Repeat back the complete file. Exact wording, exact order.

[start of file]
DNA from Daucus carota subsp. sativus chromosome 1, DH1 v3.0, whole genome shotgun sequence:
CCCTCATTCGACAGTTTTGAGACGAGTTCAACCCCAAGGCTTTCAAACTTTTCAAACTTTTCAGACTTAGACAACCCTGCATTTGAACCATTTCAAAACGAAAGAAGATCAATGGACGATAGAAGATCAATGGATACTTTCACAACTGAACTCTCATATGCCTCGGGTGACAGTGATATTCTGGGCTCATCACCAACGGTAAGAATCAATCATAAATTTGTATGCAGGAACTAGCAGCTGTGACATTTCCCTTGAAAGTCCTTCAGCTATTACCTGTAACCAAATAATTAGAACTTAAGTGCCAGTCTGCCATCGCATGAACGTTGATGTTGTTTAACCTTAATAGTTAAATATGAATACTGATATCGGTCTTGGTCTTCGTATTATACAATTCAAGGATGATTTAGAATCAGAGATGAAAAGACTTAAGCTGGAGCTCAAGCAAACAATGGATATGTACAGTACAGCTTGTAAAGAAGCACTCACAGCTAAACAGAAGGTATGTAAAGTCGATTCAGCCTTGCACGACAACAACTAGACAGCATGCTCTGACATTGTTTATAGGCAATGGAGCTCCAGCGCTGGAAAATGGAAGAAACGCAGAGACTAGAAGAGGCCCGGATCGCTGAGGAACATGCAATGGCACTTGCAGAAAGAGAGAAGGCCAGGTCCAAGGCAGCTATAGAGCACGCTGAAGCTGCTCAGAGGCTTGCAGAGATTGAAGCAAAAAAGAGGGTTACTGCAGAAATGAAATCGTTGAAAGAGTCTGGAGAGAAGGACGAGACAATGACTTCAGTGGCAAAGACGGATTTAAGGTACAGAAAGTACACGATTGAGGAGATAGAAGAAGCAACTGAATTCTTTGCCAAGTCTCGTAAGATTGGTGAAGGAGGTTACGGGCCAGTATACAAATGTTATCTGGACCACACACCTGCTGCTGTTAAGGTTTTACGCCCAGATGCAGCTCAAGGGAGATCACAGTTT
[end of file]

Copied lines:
DNA from Daucus carota subsp. sativus chromosome 1, DH1 v3.0, whole genome shotgun sequence:
CCCTCATTCGACAGTTTTGAGACGAGTTCAACCCCAAGGCTTTCAAACTTTTCAAACTTTTCAGACTTAGACAACCCTGCATTTGAACCATTTCAAAACGAAAGAAGATCAATGGACGATAGAAGATCAATGGATACTTTCACAACTGAACTCTCATATGCCTCGGGTGACAGTGATATTCTGGGCTCATCACCAACGGTAAGAATCAATCATAAATTTGTATGCAGGAACTAGCAGCTGTGACATTTCCCTTGAAAGTCCTTCAGCTATTACCTGTAACCAAATAATTAGAACTTAAGTGCCAGTCTGCCATCGCATGAACGTTGATGTTGTTTAACCTTAATAGTTAAATATGAATACTGATATCGGTCTTGGTCTTCGTATTATACAATTCAAGGATGATTTAGAATCAGAGATGAAAAGACTTAAGCTGGAGCTCAAGCAAACAATGGATATGTACAGTACAGCTTGTAAAGAAGCACTCACAGCTAAACAGAAGGTATGTAAAGTCGATTCAGCCTTGCACGACAACAACTAGACAGCATGCTCTGACATTGTTTATAGGCAATGGAGCTCCAGCGCTGGAAAATGGAAGAAACGCAGAGACTAGAAGAGGCCCGGATCGCTGAGGAACATGCAATGGCACTTGCAGAAAGAGAGAAGGCCAGGTCCAAGGCAGCTATAGAGCACGCTGAAGCTGCTCAGAGGCTTGCAGAGATTGAAGCAAAAAAGAGGGTTACTGCAGAAATGAAATCGTTGAAAGAGTCTGGAGAGAAGGACGAGACAATGACTTCAGTGGCAAAGACGGATTTAAGGTACAGAAAGTACACGATTGAGGAGATAGAAGAAGCAACTGAATTCTTTGCCAAGTCTCGTAAGATTGGTGAAGGAGGTTACGGGCCAGTATACAAATGTTATCTGGACCACACACCTGCTGCTGTTAAGGTTTTACGCCCAGATGCAGCTCAAGGGAGATCACAGTTT